Congratulations, Team! Thanks to your generous contributions and furnishings we were able to fully furnish their apartment, including gift cards! Thank you for shopping and dropping off your donations so quickly to help make this emergency set-up go smoothly. Because of Covid concerns, we were not comfortable having Ali and Jafar help set up this time. Big thanks to our hard working movers and shakers, and masters of assembly and curtain hanging, Bob Bonisolli and Greg Walsh. Great job, gentlemen! We ended up with a surprise helper. The Dad joined us to help unload furniture before he had to rush off to work! He was so nice and overwhelmed with gratitude. We still don’t know much information about their circumstances other than the Dad has been here for awhile living with a friend and the Mom and daughter were living in a refugee camp near Myanmar. We are grateful they are finally all together and can settle in their new beautiful home.
Check out the Washington Post’s recent article covering the terrific work of our Welcome Team Coordinator Holly Walsh and her ‘two Ali’s’.
On May 19, the White’s Chapel Refugee Initiative received a short notice call for help with an emergency arrival of refugees to DFW Int’l Airport. Those en route would need orientation, transportation, a meal, and basic furnishings for newly assigned apartments within 72 hours.
In record time, the WC-RI Welcome Committee – in partnership with the Islamic Center of Southlake and Muslims for Humanity – provided all that was needed and more. This multi-faith response under the extraordinary leadership of Holly and Greg Walsh is reflective of the WC-RI’s acton in all its outreach: We are called to support those forced to flee life-threatening oppression, no matter how short the notice or deep the need.
Thanks go out to all who collected, transported, prepared, assembled, and delivered the human face of Compassion to these beleaguered travelers – and others throughout the year. Through you, these newcomers to America see how God cares for all his children in every place and circumstance. Through Him and through you, these families will recover and thrive, contributing to their new country in ways as positive as your first encounter.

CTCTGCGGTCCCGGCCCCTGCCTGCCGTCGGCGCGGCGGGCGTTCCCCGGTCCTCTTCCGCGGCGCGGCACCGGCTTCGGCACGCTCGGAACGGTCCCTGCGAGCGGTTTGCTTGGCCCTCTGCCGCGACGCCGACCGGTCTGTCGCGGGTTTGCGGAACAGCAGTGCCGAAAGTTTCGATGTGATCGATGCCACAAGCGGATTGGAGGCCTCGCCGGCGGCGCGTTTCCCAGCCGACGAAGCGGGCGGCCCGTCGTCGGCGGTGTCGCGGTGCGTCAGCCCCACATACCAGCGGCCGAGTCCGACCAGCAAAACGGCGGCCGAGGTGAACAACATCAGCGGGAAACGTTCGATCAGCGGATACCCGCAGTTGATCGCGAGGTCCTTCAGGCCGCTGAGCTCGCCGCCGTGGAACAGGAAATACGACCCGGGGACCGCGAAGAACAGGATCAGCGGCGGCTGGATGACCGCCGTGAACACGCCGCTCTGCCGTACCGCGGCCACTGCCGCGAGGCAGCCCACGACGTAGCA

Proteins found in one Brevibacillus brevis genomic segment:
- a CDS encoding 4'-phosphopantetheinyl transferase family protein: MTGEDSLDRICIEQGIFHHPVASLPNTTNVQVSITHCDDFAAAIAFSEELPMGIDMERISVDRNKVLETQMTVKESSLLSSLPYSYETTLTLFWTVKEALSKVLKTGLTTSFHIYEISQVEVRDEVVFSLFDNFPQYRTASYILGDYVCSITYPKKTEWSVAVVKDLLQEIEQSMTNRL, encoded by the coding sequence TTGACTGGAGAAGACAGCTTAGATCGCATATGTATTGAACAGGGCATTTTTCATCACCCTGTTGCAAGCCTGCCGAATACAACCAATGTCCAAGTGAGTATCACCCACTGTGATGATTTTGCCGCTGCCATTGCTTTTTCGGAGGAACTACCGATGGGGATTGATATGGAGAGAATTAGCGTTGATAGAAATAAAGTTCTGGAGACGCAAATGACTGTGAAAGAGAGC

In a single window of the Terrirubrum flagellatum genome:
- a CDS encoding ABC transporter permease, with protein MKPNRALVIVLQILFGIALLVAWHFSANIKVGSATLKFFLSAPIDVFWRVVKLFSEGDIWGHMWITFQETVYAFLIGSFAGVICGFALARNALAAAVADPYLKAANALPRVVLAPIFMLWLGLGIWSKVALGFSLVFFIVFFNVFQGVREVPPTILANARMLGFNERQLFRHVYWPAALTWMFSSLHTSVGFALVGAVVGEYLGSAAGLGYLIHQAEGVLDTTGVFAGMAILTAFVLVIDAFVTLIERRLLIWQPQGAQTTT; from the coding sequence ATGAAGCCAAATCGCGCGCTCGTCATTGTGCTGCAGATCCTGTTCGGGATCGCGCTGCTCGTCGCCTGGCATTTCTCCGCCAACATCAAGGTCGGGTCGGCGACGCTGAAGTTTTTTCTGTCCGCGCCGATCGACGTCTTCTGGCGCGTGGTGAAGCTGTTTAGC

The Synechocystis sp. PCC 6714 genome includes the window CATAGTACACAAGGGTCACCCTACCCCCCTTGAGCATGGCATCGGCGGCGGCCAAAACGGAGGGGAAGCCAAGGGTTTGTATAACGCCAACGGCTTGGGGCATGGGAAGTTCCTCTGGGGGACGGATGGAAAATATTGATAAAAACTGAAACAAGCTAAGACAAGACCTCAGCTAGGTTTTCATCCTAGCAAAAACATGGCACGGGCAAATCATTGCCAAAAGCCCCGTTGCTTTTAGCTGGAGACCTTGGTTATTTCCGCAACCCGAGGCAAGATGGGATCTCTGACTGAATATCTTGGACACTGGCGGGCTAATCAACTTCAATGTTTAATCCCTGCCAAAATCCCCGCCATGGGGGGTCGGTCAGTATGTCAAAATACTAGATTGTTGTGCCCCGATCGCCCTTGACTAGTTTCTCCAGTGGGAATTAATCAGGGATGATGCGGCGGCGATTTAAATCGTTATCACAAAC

I have met some amazing “strangers in a strange land”, people who have escaped not simply hard economic times in their home countries but abject persecution, immense fear for their livelihood (if not their very lives), and in some cases, unimaginable torture for their race, religion, nationality, or opinions. Some have had to flee, leaving their children behind. Having lived an average of 7 years in out-of-the-country refugee camps and being surreptitiously spied upon to ensure they meet strict guidelines, they have finally arrived as refugees in North Texas.
They are assisted by private agencies like Refugee Services of Texas and are cared for by WC Refugee Initiative Welcome Team coordinated by Holly Walsh. Holly and her team greet them at DFW airport and escort them to government-provided apartments that the Team has transformed from bare and empty to warm, inviting, and fully-furnished from donations, the pantries stocked with nourishing food. The Team provides them with a warm, welcoming meal and spends some time with them that first day.
But, the support and love does not stop there. The White’s Chapel Refugee Initiative (WCRI) helps the families acclimate by helping them acquire drivers’ licenses, find doctors, by driving them to appointments, and much more. Landlords sometimes try to take advantage of these tenants; members of the WCRI act as advocates on these refugees’ behalf. Some of the refugees are seeking asylum from the U.S. government. WCRI helps them find attorneys, like the ones at Justice for Our Neighbors, a United Methodist Immigration Ministry.
Although these refugees might have been lawyers, farmers, or factory workers,they often limited to menial jobs like those mandating graveyard shift hours. In order to sustain a minimum life style, many have found it necessary to work several jobs just to survive. Amazingly, most are self-sufficient within 4 months.
The most significant challenge they face is their language skill. They must improve their English. So, the Refugee Initiative holds English classes for adult refugees. The program is called the WCRI English Language Learning (ELL) and Laura Bussell is the Coordinator. Classes are held on Saturdays from 10:00 a.m. to noon. The curriculum is Cambridge Publishing’s Ventures. There are 6 levels and American culture is infused within each unit. But, ELL volunteers enrich it with other cultural events, like history lessons about the wacky tradition of Halloween and Thanksgiving, trick-or-treating down the hallways, reading Luke 2 at a Christmas party filled with Christmas cookies and carols and a lively game of Christmas bingo, potluck Friendsgiving celebrations, and patriotic picnics. In addition, they emphasize important habits for becoming a good employee like on-time attendance and participation by awarding incentive “dollars” that can be used periodically in “stores” filled with donated items.